Founding Pastor, Iranian Christian Church, San Jose, CA founded five churches of Muslim converts
Former research scientist in artificial intelligence w/ Rockwell Intl 1980-86
PhD, computer engineering, USC; Married to Donnell, 3 children
Broadcasting the Gospel into Iran was never something Hormoz thought he would do. He was one of the students who marched in the streets against the Shah of Iran.
Donnell, an American, met Hormoz through Hormoz's brother, who had studied in the United States earlier. Donnell later went to Iran where she met Hormoz. Though she grew up in church, Donnell converted to Islam and they married. In 1979 Hormoz and Donnell came to the United States to attend USC, and while here, Ayottollah Khomeni came to power.
Hormoz was a good student but felt something was lacking in his life. "I was looking for the answer in politics," he says, not having found what he needed in Islam. He tried to be a "good person" but still felt empty.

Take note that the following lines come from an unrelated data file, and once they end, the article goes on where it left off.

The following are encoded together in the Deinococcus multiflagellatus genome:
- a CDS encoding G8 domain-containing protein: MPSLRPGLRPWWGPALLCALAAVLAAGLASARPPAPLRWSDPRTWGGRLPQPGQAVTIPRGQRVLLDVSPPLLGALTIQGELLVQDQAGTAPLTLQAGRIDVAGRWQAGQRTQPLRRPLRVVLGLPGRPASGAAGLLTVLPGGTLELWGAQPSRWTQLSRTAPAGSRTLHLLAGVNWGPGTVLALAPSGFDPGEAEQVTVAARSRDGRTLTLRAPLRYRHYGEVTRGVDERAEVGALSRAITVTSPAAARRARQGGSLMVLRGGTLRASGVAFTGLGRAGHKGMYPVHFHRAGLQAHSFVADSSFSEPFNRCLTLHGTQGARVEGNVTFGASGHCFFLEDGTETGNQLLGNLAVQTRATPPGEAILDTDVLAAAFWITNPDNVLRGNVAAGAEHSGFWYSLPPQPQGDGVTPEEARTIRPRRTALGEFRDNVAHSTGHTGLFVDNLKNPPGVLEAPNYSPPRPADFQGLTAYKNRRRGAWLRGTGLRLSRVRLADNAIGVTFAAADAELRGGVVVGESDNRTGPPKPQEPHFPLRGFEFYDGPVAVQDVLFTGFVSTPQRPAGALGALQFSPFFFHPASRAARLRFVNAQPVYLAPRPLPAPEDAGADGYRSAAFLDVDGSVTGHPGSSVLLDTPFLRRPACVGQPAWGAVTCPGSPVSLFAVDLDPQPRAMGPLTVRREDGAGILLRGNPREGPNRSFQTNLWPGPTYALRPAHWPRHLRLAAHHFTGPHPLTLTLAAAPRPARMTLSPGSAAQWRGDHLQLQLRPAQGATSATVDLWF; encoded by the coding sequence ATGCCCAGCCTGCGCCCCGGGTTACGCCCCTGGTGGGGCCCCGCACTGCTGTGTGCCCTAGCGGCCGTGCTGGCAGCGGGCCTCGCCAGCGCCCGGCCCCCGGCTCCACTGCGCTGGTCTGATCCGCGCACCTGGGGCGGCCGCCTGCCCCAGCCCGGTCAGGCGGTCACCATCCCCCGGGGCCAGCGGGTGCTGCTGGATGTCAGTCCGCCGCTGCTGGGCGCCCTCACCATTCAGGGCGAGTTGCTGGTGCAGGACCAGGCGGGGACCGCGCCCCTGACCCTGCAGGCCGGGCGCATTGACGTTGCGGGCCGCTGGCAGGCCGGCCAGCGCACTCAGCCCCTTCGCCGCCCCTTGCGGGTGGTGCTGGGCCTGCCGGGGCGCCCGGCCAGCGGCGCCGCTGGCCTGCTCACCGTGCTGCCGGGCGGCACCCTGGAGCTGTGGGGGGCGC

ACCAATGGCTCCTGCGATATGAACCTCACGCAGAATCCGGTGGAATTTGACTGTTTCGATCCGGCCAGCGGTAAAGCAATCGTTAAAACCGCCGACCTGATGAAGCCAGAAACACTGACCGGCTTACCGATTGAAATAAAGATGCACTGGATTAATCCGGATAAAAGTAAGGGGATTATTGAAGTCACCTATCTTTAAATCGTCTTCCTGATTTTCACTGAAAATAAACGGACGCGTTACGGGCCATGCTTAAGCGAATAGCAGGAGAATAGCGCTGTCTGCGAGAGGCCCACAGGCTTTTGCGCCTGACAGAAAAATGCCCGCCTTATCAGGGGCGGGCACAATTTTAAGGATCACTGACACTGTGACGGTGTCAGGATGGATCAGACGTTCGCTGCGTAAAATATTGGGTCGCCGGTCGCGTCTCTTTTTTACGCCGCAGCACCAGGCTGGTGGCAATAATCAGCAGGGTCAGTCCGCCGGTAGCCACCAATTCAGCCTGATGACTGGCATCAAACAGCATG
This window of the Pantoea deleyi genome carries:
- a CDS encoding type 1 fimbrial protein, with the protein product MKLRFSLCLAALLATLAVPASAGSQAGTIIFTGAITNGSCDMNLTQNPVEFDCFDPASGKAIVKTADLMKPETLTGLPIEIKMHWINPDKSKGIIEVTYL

His unrest was also exacerbated by his loveless marriage. The marriage had deteriorated to such a point that they had set a date to divorce Oct 1,1980. "I searched my heart and thought I needed more," Hormoz says. "Maybe there was a spiritual side to life that I was missing." Divorce wouldnt answer the emptiness in his heart, he says.
Being a research scientist, Hormoz then reasoned that he could search out the meaning of life, and in July he began reading the Koran. As an "independent thinker," he read the Koran, got some answers, but still felt empty.
For the sake of intellectual honesty, he got a Bible and started to read that. Donnell had one but never read it, he says. At first he thought Jesus would be like the figure in the Koran, but the more he read it, the more he realized that "Jesus didnt look like the prophet in the Koran." Jesus seemed strong and confident.